And what is that key? Mice. When Burns wrote of the schemes of mice and men he could not have imagined how important that relationship would become. As the director of the American National Institutes of Health put it: "We recognise the incredible importance of the mouse for a wide array of biological and medical problems."
But what is a laboratory with more than 900 scientists and support staff and hundreds of thousands of mice doing on a beautiful island, isolated from any academic institution? Its origins can be traced to 1909 when a Harvard undergraduate, Clarence Cook Little, was puzzled about why some mouse tumours could be transplanted to another animal and continue to grow, while others could not.
He realised that in order to study the problem it was necessary to have inbred mice whose genetic constitution did not vary. He started to inbreed mice in his apartment, keeping them in the bath. He got the mice from mouse-fanciers; among them were mice from Japan.
Little became president of the University of Maine and then of the University of Michigan, but continued his interest in biology and took students on field trips to Maine in the summer. When he left his post at Michigan in 1929, he founded the laboratory, to study cancer using mice.
The advantages of mice include their small size and rapid breeding cycle - females start breeding at six to eight weeks and gestation time is just three weeks. Mice get most of the diseases of human beings, including diabetes, high blood pressure, atherosclerosis, glaucoma, epilepsy and cancer. All of these are influenced by genes and mutations can both directly cause the diseases and predispose the organism to them. Understanding the genetics of these conditions would be extremely difficult in human populations but, fortunately, the genes in the mouse are similar to our own - large portions are almost identical. The mapping and sequencing of mouse genes is doing well and should be completed at about the same time as that of the human genome. Over 3,000 genes have been identified in mice that are closely related to those in human beings, and the number of such genes is increasing almost daily.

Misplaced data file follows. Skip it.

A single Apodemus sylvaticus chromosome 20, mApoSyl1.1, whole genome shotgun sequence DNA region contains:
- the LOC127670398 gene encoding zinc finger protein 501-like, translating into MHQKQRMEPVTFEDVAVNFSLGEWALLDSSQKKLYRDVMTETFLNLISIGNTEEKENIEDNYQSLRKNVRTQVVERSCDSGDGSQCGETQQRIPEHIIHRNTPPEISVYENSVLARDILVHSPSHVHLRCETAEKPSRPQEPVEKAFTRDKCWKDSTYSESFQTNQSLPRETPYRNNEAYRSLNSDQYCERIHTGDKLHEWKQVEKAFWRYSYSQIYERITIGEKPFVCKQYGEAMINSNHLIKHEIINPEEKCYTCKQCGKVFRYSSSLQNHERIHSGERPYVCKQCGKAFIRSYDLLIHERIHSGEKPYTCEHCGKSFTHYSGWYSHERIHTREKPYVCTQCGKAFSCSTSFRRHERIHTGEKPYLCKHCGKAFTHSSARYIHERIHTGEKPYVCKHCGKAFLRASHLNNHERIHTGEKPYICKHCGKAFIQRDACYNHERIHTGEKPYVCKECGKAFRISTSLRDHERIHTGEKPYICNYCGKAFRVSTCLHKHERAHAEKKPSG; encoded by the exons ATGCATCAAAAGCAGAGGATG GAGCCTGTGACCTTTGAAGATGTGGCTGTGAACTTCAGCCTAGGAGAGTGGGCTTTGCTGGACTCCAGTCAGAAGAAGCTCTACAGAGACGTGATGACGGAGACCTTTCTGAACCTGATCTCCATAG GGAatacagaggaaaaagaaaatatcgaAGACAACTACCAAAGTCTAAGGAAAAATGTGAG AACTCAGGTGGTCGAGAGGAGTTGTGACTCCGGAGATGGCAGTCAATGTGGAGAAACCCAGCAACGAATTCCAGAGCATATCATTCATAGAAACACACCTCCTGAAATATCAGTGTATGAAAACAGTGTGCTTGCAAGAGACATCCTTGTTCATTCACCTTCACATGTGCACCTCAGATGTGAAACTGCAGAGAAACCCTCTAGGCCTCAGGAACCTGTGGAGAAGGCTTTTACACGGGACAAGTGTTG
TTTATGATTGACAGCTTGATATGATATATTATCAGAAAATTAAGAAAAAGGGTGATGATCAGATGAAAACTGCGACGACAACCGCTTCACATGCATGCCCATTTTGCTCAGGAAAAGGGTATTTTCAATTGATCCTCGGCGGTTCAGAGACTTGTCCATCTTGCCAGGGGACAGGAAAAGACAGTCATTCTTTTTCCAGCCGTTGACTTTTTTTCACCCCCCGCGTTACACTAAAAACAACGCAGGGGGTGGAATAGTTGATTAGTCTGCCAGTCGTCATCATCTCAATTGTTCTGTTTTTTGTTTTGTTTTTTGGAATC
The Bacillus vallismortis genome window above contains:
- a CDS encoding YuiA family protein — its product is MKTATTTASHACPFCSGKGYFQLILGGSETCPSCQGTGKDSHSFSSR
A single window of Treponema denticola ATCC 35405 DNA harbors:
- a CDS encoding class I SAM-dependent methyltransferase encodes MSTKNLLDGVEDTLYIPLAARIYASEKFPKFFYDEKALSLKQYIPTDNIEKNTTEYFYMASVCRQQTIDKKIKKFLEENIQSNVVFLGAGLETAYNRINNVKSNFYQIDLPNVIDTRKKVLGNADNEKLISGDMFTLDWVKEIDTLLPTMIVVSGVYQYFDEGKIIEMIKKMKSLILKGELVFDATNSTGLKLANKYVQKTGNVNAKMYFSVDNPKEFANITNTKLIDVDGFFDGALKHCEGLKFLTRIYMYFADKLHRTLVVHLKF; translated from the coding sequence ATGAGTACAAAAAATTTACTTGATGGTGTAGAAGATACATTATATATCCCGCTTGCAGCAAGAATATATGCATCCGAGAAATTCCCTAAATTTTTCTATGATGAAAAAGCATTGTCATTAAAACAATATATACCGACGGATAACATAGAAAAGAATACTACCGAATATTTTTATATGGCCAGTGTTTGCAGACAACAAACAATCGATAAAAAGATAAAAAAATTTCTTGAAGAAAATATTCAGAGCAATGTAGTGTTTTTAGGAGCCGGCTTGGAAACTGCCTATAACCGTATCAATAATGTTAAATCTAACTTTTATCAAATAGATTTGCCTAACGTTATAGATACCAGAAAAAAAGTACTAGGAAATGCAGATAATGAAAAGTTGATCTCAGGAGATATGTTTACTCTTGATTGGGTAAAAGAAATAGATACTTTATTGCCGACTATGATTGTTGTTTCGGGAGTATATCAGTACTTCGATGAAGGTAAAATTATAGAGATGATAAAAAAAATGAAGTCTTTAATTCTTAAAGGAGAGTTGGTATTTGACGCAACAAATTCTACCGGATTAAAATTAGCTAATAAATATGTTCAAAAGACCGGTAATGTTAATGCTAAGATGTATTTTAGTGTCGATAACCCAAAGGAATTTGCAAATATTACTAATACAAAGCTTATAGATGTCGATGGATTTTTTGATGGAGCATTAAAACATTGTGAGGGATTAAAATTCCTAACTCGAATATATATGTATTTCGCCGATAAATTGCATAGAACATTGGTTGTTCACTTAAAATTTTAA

The mission of the laboratory is to identify the genes that may contribute to these diseases. The standard way of finding mutations is to keep a lookout for deviant mice in the colony, those with a different coat colour or a limp, or some other abnormal behaviour. About 20 such mice are carefully examined each week. In this way genes associated with seizures that resemble epilepsy have been found. Two major genes causing glaucoma have been identified, but this required development of new techniques for measuring pressure within the eye.
There are also new technologies for manipulating the genes that enable the researcher to create a mouse with a particular gene inactivated or modified. This technique is based on the ability to culture cells from the early embryo that retain their capacity to give rise to any of the mouse's organs when introduced back into a developing embryo. These cells are the ones in which the gene is modified, and they are then introduced into an early embryo. There is even a company that will, for a not insignificant price, supply cells with any particular gene inactivated. This technology can also be used to make the mouse's immune system more like our own and so help to study Aids in the mouse. All these mice are for sale - at reasonable prices - to other workers; more than 2,000 different ones are on offer.
The amount of information being collected, both at the Jackson and worldwide, is monumental. In order to deal with it all the laboratory has created a database in which every relevant mouse paper appearing in a scientific journal is carefully entered, and it already contains more than 50,000 entries.
Much as I love dogs, it may be that mice will turn out to be man's and woman's best friend.
The writer is professor of biology as applied to medicine at University College London